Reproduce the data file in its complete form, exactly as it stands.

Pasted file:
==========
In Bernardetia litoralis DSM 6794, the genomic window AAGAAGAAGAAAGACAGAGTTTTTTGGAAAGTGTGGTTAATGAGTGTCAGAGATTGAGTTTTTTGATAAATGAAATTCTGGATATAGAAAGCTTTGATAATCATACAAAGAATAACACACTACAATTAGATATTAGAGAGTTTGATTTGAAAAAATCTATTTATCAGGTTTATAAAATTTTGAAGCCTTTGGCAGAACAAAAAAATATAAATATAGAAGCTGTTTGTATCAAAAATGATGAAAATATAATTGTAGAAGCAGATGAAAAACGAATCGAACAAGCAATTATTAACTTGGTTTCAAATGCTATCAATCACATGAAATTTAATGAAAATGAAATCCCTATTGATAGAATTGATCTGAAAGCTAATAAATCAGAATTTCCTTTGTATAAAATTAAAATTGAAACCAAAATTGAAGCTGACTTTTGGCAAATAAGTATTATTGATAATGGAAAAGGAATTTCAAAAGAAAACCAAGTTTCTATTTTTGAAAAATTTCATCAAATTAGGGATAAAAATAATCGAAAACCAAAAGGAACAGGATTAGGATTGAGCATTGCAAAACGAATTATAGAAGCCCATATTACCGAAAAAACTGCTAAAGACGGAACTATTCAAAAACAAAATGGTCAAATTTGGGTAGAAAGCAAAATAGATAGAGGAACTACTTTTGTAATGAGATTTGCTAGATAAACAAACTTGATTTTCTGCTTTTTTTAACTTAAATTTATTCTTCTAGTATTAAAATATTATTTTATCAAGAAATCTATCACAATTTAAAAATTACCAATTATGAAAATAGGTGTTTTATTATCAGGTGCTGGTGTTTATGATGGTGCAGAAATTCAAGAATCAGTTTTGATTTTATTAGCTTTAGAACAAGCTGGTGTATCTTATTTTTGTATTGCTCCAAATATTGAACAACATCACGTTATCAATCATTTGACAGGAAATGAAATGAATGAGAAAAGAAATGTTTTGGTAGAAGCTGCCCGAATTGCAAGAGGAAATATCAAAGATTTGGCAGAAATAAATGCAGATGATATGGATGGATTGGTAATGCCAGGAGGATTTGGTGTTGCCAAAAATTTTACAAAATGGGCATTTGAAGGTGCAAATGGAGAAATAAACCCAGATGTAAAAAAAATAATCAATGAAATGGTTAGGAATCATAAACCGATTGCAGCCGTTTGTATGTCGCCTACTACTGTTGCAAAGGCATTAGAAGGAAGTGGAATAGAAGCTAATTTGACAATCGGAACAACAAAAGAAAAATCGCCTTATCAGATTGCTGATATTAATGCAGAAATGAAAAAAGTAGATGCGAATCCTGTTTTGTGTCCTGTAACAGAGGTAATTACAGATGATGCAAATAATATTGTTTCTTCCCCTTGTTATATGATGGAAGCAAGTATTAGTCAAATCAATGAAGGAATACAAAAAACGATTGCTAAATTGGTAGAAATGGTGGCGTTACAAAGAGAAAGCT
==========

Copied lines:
In Bernardetia litoralis DSM 6794, the genomic window AAGAAGAAGAAAGACAGAGTTTTTTGGAAAGTGTGGTTAATGAGTGTCAGAGATTGAGTTTTTTGATAAATGAAATTCTGGATATAGAAAGCTTTGATAATCATACAAAGAATAACACACTACAATTAGATATTAGAGAGTTTGATTTGAAAAAATCTATTTATCAGGTTTATAAAATTTTGAAGCCTTTGGCAGAACAAAAAAATATAAATATAGAAGCTGTTTGTATCAAAAATGATGAAAATATAATTGTAGAAGCAGATGAAAAACGAATCGAACAAGCAATTATTAACTTGGTTTCAAATGCTATCAATCACATGAAATTTAATGAAAATGAAATCCCTATTGATAGAATTGATCTGAAAGCTAATAAATCAGAATTTCCTTTGTATAAAATTAAAATTGAAACCAAAATTGAAGCTGACTTTTGGCAAATAAGTATTATTGATAATGGAAAAGGAATTTCAAAAGAAAACCAAGTTTCTATTTTTGAAAAATTTCATCAAATTAGGGATAAAAATAATCGAAAACCAAAAGGAACAGGATTAGGATTGAGCATTGCAAAACGAATTATAGAAGCCCATATTACCGAAAAAACTGCTAAAGACGGAACTATTCAAAAACAAAATGGTCAAATTTGGGTAGAAAGCAAAATAGATAGAGGAACTACTTTTGTAATGAGATTTGCTAGATAAACAAACTTGATTTTCTGCTTTTTTTAACTTAAATTTATTCTTCTAGTATTAAAATATTATTTTATCAAGAAATCTATCACAATTTAAAAATTACCAATTATGAAAATAGGTGTTTTATTATCAGGTGCTGGTGTTTATGATGGTGCAGAAATTCAAGAATCAGTTTTGATTTTATTAGCTTTAGAACAAGCTGGTGTATCTTATTTTTGTATTGCTCCAAATATTGAACAACATCACGTTATCAATCATTTGACAGGAAATGAAATGAATGAGAAAAGAAATGTTTTGGTAGAAGCTGCCCGAATTGCAAGAGGAAATATCAAAGATTTGGCAGAAATAAATGCAGATGATATGGATGGATTGGTAATGCCAGGAGGATTTGGTGTTGCCAAAAATTTTACAAAATGGGCATTTGAAGGTGCAAATGGAGAAATAAACCCAGATGTAAAAAAAATAATCAATGAAATGGTTAGGAATCATAAACCGATTGCAGCCGTTTGTATGTCGCCTACTACTGTTGCAAAGGCATTAGAAGGAAGTGGAATAGAAGCTAATTTGACAATCGGAACAACAAAAGAAAAATCGCCTTATCAGATTGCTGATATTAATGCAGAAATGAAAAAAGTAGATGCGAATCCTGTTTTGTGTCCTGTAACAGAGGTAATTACAGATGATGCAAATAATATTGTTTCTTCCCCTTGTTATATGATGGAAGCAAGTATTAGTCAAATCAATGAAGGAATACAAAAAACGATTGCTAAATTGGTAGAAATGGTGGCGTTACAAAGAGAAAGCT